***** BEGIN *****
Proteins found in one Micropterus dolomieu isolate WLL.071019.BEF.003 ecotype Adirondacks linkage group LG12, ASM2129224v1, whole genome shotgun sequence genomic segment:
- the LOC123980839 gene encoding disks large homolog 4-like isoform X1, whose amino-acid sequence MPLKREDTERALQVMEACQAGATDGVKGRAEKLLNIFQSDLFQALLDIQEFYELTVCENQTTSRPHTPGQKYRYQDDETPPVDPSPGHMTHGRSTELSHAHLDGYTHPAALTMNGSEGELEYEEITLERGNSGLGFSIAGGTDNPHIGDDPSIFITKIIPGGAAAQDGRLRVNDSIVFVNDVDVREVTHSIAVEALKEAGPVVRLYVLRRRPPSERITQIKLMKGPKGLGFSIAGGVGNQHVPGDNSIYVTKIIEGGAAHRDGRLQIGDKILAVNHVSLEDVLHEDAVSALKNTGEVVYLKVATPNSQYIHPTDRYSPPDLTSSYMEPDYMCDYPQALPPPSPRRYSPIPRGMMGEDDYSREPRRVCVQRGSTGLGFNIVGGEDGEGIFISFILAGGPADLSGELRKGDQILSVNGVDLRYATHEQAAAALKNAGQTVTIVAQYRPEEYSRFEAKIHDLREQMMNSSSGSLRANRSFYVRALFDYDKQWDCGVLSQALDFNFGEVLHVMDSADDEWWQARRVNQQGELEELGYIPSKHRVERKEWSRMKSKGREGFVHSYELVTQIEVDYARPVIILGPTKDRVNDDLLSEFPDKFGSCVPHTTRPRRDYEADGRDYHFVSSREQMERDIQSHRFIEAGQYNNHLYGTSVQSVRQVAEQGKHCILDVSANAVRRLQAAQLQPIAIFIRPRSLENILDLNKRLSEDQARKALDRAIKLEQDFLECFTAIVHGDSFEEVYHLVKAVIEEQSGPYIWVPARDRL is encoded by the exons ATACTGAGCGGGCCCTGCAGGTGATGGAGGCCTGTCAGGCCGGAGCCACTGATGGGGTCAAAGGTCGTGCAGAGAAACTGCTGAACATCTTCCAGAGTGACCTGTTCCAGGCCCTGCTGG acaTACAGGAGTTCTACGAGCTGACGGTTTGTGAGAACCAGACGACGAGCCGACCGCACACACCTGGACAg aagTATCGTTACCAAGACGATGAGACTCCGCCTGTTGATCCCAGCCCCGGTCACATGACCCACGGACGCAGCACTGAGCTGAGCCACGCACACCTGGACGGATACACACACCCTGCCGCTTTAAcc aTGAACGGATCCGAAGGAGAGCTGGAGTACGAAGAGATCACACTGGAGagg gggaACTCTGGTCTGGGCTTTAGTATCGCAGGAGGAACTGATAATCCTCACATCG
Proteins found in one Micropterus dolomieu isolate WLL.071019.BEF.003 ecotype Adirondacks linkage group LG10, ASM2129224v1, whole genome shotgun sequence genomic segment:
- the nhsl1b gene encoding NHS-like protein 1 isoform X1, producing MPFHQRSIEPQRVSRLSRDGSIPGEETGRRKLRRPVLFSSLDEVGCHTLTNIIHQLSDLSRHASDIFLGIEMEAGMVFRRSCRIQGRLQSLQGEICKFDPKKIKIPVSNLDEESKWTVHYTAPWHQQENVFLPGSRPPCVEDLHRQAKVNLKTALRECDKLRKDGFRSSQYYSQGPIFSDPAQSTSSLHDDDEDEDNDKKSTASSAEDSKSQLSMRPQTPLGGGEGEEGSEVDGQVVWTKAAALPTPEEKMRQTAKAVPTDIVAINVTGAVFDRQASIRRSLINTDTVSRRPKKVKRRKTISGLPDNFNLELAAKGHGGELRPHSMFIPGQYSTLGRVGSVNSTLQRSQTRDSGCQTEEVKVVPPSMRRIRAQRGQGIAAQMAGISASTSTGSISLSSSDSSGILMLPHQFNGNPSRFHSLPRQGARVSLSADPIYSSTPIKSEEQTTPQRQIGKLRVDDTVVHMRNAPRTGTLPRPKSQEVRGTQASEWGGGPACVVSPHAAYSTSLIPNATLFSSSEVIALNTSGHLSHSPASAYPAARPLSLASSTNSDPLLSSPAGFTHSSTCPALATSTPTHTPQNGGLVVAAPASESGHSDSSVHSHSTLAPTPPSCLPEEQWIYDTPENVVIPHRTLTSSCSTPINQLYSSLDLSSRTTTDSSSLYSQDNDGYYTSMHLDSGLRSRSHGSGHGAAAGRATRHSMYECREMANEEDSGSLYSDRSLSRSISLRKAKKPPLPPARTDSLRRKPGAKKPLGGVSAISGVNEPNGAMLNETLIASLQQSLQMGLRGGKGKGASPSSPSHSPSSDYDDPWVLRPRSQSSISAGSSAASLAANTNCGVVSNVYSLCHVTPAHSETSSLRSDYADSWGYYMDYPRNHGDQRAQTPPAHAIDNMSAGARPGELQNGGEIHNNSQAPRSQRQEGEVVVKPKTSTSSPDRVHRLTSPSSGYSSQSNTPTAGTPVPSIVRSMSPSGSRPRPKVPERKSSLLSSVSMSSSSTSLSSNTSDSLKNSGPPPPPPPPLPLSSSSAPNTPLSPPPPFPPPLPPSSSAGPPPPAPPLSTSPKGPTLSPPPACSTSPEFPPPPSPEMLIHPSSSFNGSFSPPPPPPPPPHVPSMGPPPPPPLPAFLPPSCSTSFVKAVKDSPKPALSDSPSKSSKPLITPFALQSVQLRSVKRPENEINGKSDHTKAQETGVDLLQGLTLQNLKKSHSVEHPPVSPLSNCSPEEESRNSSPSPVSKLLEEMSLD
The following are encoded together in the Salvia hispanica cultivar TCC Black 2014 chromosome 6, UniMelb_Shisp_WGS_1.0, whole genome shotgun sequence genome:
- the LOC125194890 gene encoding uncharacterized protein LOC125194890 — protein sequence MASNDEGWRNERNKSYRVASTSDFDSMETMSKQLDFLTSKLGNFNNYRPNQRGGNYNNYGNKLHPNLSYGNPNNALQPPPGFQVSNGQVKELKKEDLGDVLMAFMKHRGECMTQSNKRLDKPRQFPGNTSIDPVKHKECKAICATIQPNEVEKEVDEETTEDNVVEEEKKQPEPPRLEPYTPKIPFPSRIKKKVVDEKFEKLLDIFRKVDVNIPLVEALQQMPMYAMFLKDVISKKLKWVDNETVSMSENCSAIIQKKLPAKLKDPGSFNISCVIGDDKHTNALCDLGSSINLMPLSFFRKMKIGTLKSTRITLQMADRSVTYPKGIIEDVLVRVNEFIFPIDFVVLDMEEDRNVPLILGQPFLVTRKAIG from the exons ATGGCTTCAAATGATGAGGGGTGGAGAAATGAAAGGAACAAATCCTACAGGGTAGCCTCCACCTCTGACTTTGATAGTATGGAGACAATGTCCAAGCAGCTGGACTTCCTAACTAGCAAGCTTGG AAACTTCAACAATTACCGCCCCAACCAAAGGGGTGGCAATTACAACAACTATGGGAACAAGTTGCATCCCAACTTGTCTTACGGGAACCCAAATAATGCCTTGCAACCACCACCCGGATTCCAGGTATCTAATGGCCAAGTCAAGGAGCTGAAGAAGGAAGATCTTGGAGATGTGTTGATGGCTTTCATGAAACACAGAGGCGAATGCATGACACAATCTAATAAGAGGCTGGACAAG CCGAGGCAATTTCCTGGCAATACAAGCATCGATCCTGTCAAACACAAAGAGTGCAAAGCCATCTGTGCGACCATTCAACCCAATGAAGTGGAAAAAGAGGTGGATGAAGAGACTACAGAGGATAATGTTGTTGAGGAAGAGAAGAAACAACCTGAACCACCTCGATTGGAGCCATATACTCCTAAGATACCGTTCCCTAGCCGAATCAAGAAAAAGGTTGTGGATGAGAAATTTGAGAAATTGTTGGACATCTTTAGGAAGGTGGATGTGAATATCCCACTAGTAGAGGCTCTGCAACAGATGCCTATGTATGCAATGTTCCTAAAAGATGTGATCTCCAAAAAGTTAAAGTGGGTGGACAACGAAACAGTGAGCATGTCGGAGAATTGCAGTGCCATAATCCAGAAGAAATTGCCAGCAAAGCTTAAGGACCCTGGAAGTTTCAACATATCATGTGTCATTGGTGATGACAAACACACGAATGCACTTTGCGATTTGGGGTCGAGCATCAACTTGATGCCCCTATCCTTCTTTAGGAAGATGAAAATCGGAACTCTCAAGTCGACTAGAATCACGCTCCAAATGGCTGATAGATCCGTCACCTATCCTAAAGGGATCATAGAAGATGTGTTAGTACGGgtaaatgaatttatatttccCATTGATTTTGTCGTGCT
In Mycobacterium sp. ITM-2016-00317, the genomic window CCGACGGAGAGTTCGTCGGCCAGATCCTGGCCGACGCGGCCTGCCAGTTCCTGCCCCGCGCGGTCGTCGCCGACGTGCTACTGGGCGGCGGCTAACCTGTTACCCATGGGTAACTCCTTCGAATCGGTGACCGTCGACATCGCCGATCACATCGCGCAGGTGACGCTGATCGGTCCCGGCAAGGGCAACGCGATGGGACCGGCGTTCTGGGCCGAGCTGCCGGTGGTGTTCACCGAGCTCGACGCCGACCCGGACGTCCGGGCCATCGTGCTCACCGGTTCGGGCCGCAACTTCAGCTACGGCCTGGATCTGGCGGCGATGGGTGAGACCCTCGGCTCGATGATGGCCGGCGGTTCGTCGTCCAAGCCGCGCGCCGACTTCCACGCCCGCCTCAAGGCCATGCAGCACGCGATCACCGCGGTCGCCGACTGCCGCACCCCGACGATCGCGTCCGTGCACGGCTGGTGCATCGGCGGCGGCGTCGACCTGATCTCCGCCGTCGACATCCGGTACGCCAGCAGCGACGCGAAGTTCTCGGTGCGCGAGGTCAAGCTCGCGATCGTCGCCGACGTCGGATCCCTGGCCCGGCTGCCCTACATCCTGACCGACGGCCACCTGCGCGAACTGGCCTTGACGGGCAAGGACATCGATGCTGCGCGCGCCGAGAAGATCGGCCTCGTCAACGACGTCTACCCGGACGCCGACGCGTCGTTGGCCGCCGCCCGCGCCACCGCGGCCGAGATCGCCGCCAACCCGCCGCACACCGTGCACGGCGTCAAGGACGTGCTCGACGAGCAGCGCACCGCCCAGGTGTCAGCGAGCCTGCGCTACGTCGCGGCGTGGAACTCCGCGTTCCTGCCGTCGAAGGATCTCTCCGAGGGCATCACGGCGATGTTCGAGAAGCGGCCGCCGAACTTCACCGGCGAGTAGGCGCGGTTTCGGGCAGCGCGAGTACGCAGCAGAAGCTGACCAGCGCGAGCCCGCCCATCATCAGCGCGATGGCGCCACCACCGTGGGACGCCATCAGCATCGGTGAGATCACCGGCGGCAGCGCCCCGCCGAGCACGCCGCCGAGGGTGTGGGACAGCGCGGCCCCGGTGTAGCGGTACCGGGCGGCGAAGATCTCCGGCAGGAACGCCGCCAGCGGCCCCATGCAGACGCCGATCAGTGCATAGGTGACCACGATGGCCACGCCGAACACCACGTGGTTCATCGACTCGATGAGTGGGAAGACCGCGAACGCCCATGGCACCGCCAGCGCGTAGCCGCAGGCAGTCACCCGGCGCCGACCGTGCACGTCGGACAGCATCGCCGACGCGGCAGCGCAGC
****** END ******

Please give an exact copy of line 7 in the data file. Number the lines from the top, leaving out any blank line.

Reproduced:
In Mycobacterium sp. ITM-2016-00317, the genomic window CCGACGGAGAGTTCGTCGGCCAGATCCTGGCCGACGCGGCCTGCCAGTTCCTGCCCCGCGCGGTCGTCGCCGACGTGCTACTGGGCGGCGGCTAACCTGTTACCCATGGGTAACTCCTTCGAATCGGTGACCGTCGACATCGCCGATCACATCGCGCAGGTGACGCTGATCGGTCCCGGCAAGGGCAACGCGATGGGACCGGCGTTCTGGGCCGAGCTGCCGGTGGTGTTCACCGAGCTCGACGCCGACCCGGACGTCCGGGCCATCGTGCTCACCGGTTCGGGCCGCAACTTCAGCTACGGCCTGGATCTGGCGGCGATGGGTGAGACCCTCGGCTCGATGATGGCCGGCGGTTCGTCGTCCAAGCCGCGCGCCGACTTCCACGCCCGCCTCAAGGCCATGCAGCACGCGATCACCGCGGTCGCCGACTGCCGCACCCCGACGATCGCGTCCGTGCACGGCTGGTGCATCGGCGGCGGCGTCGACCTGATCTCCGCCGTCGACATCCGGTACGCCAGCAGCGACGCGAAGTTCTCGGTGCGCGAGGTCAAGCTCGCGATCGTCGCCGACGTCGGATCCCTGGCCCGGCTGCCCTACATCCTGACCGACGGCCACCTGCGCGAACTGGCCTTGACGGGCAAGGACATCGATGCTGCGCGCGCCGAGAAGATCGGCCTCGTCAACGACGTCTACCCGGACGCCGACGCGTCGTTGGCCGCCGCCCGCGCCACCGCGGCCGAGATCGCCGCCAACCCGCCGCACACCGTGCACGGCGTCAAGGACGTGCTCGACGAGCAGCGCACCGCCCAGGTGTCAGCGAGCCTGCGCTACGTCGCGGCGTGGAACTCCGCGTTCCTGCCGTCGAAGGATCTCTCCGAGGGCATCACGGCGATGTTCGAGAAGCGGCCGCCGAACTTCACCGGCGAGTAGGCGCGGTTTCGGGCAGCGCGAGTACGCAGCAGAAGCTGACCAGCGCGAGCCCGCCCATCATCAGCGCGATGGCGCCACCACCGTGGGACGCCATCAGCATCGGTGAGATCACCGGCGGCAGCGCCCCGCCGAGCACGCCGCCGAGGGTGTGGGACAGCGCGGCCCCGGTGTAGCGGTACCGGGCGGCGAAGATCTCCGGCAGGAACGCCGCCAGCGGCCCCATGCAGACGCCGATCAGTGCATAGGTGACCACGATGGCCACGCCGAACACCACGTGGTTCATCGACTCGATGAGTGGGAAGACCGCGAACGCCCATGGCACCGCCAGCGCGTAGCCGCAGGCAGTCACCCGGCGCCGACCGTGCACGTCGGACAGCATCGCCGACGCGGCAGCGCAGC